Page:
Redux (literary term)

Redux is a post-positive adjective meaning “brought back, restored” (from Latin reducere , “to bring back”) [1] used in literature, film and video game titles.

Works of literature using the word in the title include John Dryden ‘s Astraea Redux (1662), “a poem on the happy restoration and return of His Sacred Majesty “; Anthony Trollope ‘s Phineas Redux (1873), the sequel to Phineas Finn (1867); and John Updike ‘s Rabbit Redux (1971), the second in his series of novels about the Rabbit Angstrom character.

Rabbit Redux led to a return in the popularity of the word redux and, in Rabbit at Rest (1990), Rabbit Angstrom notices “a story […] in the Sarasota paper a week or so ago, headlined Circus Redux. He hates that word, you see it everywhere, and he does not know how to pronounce it. Like arbitrager and perestroika . ” [2]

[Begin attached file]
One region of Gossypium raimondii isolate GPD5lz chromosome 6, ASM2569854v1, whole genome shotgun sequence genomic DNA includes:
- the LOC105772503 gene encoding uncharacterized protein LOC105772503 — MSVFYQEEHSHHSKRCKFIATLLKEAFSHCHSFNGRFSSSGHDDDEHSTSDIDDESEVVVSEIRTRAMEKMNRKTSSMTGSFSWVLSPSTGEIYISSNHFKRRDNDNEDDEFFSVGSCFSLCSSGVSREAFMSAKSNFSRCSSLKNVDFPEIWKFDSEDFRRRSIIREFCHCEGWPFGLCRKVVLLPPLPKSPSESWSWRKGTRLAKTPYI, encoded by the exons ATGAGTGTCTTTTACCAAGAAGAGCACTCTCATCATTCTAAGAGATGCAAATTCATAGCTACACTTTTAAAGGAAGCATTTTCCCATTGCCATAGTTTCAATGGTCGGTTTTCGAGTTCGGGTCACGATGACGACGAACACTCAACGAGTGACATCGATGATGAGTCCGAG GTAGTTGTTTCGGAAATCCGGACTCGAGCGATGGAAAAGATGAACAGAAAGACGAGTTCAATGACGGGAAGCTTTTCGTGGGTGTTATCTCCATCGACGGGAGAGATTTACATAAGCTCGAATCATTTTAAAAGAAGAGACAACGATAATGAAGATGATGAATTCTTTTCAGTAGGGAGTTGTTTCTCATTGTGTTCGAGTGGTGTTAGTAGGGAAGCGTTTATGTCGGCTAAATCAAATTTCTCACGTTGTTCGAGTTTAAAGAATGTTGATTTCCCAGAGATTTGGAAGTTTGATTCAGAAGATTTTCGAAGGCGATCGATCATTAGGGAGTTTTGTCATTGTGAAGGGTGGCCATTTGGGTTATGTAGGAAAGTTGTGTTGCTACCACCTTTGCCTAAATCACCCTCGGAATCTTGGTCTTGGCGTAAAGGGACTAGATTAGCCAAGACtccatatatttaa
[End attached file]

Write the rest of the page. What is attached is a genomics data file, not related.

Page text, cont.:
The term has been adopted by filmmakers to denote a new interpretation of an existing work by the restoration of previously removed material. This trend started with Apocalypse Now Redux , which Francis Ford Coppola released in 2001, re-edited and extending his original 1979 movie. citation needed ] original research? ]

The term has also been used by the music producers to describe a remix or remaster .


  1. Jump up^ Oxford English Dictionaryentry for “redux”.
  2. Jump up^ Rabbit at Rest, p.50